Objective: The purpose of this study was to evaluate the predictive power of the platelet to albumin ratio (PAR) on survival outcomes of patients with non-small-cell lung cancer (NSCLC).
Patients and Methods: In all, 198 patients with NSCLC were recruited. The X-tile software was performed to identify the optimal cutoff values for PAR, platelet to lymphocyte ratio (PLR), and neutrophil to lymphocyte ratio (NLR). The Kaplan–Meier method, univariate and multivariate analyses Cox regression were used to analyze the prognostic factors for overall survival (OS).
Results: In all, 198 patients were enrolled, containing 146 (73.7%) men and 52 (26.3%) women. The optimal cutoff values for PAR, PLR, and NLR were 8.8×109, 147.7, and 3.9, respectively. Patients with PAR > 8.8 × 109 (P <0.001), PLR > 147.7 (P <0.001), and NLR >3.9 (P = 0.007) were associated with poor OS. Multivariate analyses found that PAR was an independent predictor in NSCLC patients (hazard ratio [HR]: 4.604, 95% confidence interval [CI]: 2.557–8.290, P <0.001).
Conclusion: Preoperative PAR is a useful and potential prognostic biomarker in NSCLC patients who have received primary resection.
We present a case of left ventricular outflow tract (LVOT) obstruction after double valve re-replacement with bioprostheses. A 72-year-old man, who had undergone double valve replacement (DVR) with bioprosthetic valves 9 years previously, underwent re-replacement of valves because of structural valve deterioration. However, owing to LVOT obstruction related to the bioprosthesis in the mitral position, acute pulmonary edema occurred immediately after surgery. LVOT obstruction was diagnosed by emergent cardiac catheterization. So prompt re-replacement surgery using a mechanical prosthesis was performed.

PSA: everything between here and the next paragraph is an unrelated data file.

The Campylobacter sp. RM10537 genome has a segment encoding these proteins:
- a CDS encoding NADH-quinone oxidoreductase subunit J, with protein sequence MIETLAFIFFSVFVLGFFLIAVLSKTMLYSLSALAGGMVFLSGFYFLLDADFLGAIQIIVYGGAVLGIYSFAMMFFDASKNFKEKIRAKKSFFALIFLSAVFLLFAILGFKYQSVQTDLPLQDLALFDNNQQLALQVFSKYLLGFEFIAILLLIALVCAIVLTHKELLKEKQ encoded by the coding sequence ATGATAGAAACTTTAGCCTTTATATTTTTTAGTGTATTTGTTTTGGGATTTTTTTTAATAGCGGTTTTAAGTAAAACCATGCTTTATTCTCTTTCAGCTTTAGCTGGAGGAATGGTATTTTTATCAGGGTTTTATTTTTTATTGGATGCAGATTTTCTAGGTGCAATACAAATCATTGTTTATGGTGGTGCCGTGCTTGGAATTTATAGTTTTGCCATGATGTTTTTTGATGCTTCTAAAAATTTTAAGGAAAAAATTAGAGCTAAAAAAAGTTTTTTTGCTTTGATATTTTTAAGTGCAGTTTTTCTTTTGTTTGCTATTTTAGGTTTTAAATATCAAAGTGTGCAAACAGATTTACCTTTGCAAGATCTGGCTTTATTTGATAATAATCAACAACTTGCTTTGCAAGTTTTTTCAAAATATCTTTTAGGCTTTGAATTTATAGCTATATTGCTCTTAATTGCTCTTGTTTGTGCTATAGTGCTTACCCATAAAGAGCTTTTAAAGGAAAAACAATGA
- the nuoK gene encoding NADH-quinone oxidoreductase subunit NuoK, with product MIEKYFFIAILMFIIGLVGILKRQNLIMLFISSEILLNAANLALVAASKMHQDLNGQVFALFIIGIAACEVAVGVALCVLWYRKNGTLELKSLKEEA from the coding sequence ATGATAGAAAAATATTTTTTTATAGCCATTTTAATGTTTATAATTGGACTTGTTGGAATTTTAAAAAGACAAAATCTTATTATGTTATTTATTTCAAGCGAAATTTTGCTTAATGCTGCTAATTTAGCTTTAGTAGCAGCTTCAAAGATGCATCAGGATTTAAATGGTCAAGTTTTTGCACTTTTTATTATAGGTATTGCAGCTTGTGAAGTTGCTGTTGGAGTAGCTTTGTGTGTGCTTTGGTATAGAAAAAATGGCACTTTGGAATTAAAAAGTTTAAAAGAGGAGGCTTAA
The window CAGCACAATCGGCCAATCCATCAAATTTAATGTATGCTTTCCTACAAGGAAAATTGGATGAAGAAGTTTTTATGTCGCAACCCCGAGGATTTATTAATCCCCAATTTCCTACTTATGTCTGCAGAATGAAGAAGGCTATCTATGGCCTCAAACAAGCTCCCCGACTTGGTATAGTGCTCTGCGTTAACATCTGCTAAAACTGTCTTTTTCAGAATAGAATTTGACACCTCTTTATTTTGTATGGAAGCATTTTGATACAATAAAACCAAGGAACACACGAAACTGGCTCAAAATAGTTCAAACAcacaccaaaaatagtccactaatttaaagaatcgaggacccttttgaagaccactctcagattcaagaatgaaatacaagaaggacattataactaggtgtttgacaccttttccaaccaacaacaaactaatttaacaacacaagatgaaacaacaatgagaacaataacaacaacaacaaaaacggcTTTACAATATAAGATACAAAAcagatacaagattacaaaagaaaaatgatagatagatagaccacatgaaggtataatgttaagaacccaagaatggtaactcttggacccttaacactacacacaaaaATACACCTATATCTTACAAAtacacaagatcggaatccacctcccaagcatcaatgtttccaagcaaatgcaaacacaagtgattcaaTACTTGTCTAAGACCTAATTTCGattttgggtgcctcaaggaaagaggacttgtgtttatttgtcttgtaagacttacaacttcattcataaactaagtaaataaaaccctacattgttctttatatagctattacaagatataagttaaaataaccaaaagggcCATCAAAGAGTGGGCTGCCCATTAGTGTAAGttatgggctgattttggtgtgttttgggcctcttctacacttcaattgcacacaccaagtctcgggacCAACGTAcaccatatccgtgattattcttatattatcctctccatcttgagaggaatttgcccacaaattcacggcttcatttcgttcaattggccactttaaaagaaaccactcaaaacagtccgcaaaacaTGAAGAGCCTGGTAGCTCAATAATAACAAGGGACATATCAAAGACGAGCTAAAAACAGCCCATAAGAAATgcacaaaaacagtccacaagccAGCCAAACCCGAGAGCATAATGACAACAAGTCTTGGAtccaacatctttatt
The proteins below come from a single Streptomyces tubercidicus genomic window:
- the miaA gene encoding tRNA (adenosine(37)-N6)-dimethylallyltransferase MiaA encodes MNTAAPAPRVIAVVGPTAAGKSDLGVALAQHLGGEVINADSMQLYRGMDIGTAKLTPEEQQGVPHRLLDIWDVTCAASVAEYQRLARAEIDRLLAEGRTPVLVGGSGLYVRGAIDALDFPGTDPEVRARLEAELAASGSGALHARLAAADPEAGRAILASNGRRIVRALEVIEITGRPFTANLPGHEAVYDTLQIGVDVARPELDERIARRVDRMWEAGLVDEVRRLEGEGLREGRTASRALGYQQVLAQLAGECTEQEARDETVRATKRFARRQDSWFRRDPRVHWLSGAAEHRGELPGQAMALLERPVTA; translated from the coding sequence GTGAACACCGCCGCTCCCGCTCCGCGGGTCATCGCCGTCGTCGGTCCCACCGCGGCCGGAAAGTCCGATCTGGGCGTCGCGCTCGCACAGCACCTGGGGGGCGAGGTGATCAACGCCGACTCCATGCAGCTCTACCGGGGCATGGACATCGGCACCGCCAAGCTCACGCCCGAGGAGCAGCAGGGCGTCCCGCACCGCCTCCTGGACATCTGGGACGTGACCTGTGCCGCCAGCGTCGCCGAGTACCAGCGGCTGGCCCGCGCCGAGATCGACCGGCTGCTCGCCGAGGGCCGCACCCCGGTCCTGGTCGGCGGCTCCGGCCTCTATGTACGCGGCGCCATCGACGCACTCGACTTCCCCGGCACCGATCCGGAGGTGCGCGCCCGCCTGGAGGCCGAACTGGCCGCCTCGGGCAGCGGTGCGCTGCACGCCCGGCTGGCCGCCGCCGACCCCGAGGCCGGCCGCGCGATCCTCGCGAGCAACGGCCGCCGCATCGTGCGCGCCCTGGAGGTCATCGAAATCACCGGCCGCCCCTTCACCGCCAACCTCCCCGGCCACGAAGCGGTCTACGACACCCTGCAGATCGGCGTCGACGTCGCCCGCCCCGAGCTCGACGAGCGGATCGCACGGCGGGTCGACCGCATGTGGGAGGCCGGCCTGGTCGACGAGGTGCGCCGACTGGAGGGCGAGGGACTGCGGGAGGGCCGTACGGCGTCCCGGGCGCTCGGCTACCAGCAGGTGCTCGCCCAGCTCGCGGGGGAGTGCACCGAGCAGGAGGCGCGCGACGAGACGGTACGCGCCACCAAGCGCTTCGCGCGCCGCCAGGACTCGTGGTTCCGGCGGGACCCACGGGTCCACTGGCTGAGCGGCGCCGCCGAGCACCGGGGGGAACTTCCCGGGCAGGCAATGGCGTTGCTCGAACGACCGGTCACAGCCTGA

Purpose: To evaluate clinical outcomes of customized mitral valve plasty (MVP) for the treatment of functional mitral regurgitation (FMR) with a low ejection fraction (EF) and to determine which preoperative factors affected the clinical outcome.
Methods and Results: MVP was adjusted according to the degree of left ventricle (LV) remodeling. We performed mitral annuloplasty (MAP) alone in 14 patients and added subvalvular procedures (SVPs) in 22 patients at a high risk of recurrent MR. During follow-up, reverse LV remodeling was obtained and the 3-year and 5-year non-recurrence rates of MR grade ≥2 were 94% and 89%, respectively. Two patients died during their hospital stay, and four more patients died of cardiac causes during follow-up. The 3-year and 5-year rates of freedom from cardiac-related mortality were 86% and 81%, respectively; no significant difference was observed between the two treatment groups. Right ventricular fractional area change (RVFAC) was a significant predictor of cardiac mortality. Patients with an RVFAC of <26% had significantly poorer cardiac-related mortality (71% at 3 years) than those with an RVFAC of ≥26% (95% at 3 years).
Conclusion: Customized MVP provided durable mitral competence and reverse LV remodeling. Preoperative RV function was associated with cardiac-related mortality.
Do Hyung Kim, Jong Myung Park, Joohyung Son, Sung Kwang Lee
Background: Extracorporeal membrane oxygenation (ECMO) as intraoperative cardiorespiratory support during lung transplantation is well known, but use for other types of surgery are limited. To assess risk factor for mortality after high-risk thoracic surgery and feasibility of ECMO, we reviewed.